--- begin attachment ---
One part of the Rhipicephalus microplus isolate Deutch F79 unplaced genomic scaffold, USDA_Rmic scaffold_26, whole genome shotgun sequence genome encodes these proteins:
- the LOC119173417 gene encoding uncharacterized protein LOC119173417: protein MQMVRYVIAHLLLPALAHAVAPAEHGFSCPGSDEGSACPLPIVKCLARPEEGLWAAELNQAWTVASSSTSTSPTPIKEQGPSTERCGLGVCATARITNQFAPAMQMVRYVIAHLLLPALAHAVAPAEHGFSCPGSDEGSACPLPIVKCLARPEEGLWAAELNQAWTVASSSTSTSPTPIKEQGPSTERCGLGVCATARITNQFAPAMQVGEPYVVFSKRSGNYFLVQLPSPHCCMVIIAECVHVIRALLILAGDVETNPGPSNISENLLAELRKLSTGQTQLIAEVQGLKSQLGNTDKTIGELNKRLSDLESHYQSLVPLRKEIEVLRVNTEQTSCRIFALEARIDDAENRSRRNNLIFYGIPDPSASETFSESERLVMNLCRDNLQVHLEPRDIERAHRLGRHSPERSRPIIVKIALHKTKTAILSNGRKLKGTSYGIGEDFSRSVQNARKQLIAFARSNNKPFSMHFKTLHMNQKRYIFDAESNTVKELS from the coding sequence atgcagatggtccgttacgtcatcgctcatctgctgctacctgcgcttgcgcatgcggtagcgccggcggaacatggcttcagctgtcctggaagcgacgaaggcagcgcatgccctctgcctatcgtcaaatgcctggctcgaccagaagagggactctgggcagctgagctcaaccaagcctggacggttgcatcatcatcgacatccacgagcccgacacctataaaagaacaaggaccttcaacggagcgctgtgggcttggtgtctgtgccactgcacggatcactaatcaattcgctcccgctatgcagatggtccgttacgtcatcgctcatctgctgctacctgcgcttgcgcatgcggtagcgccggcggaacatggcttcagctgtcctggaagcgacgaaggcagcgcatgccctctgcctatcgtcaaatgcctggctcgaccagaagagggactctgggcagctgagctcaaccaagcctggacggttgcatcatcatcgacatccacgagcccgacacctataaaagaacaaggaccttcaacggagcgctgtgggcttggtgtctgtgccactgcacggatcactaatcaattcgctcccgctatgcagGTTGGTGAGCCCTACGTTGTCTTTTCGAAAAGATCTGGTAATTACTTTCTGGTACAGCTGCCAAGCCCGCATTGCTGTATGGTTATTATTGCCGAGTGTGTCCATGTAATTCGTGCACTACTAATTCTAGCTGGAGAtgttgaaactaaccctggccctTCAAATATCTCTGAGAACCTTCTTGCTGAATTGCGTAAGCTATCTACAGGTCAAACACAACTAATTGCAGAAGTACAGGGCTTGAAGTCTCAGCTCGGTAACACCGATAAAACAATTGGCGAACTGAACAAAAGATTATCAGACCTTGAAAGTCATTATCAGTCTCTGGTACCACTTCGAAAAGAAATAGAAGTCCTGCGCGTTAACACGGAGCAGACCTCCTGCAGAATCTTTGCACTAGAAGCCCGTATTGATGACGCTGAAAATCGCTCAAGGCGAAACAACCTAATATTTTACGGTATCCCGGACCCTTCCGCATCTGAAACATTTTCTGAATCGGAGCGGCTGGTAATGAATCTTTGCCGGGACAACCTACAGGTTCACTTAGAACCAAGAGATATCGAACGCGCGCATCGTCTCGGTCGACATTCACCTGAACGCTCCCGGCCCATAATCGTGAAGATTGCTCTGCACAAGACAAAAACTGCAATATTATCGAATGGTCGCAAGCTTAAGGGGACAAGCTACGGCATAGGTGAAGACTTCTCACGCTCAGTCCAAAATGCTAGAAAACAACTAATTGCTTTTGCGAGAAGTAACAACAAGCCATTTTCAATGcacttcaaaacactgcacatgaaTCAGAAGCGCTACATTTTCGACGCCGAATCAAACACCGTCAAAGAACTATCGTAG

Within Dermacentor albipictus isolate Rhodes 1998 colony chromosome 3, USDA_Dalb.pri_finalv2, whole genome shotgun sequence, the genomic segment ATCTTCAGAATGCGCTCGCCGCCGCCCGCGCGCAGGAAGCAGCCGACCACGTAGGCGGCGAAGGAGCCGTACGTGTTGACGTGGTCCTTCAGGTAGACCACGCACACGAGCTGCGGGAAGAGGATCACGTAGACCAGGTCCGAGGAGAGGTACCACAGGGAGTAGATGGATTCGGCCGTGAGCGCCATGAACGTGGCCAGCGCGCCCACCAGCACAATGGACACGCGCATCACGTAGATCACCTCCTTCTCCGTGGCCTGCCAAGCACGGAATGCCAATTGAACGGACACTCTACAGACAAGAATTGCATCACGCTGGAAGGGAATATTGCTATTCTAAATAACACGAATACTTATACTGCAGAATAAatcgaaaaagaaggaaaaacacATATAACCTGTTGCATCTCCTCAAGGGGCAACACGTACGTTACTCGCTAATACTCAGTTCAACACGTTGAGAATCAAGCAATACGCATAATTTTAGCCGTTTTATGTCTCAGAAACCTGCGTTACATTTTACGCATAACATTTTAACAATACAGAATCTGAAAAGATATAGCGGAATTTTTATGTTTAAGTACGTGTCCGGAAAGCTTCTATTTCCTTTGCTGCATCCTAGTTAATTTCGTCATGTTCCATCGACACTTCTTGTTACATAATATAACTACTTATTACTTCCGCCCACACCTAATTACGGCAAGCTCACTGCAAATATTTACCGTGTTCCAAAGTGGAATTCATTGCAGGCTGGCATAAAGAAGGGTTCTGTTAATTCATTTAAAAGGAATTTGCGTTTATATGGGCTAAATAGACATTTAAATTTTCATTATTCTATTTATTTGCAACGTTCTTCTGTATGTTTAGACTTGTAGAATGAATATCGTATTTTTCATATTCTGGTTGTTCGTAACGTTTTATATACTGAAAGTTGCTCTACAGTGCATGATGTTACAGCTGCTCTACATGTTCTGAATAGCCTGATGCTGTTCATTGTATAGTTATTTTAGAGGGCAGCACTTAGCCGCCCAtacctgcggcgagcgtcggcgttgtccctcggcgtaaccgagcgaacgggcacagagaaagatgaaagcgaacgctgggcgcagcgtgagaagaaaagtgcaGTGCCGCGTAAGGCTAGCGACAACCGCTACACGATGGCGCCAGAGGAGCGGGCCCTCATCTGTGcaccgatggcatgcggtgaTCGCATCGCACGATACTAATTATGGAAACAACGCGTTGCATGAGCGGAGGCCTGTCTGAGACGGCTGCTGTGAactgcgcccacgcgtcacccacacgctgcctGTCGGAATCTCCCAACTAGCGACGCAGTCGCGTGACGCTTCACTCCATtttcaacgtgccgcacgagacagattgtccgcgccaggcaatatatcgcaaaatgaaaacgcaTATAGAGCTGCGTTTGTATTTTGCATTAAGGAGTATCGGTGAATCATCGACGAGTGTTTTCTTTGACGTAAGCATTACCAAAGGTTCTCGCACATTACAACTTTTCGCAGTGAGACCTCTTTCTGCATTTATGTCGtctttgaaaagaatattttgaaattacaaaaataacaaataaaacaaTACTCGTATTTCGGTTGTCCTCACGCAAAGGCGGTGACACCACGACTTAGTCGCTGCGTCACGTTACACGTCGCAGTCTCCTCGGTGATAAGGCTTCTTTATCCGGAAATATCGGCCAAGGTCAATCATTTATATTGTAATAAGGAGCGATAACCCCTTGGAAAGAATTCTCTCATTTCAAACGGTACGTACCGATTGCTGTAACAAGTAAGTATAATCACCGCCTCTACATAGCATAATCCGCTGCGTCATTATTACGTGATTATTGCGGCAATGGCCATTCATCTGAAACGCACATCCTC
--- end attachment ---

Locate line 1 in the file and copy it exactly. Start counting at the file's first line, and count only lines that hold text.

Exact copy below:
One part of the Rhipicephalus microplus isolate Deutch F79 unplaced genomic scaffold, USDA_Rmic scaffold_26, whole genome shotgun sequence genome encodes these proteins: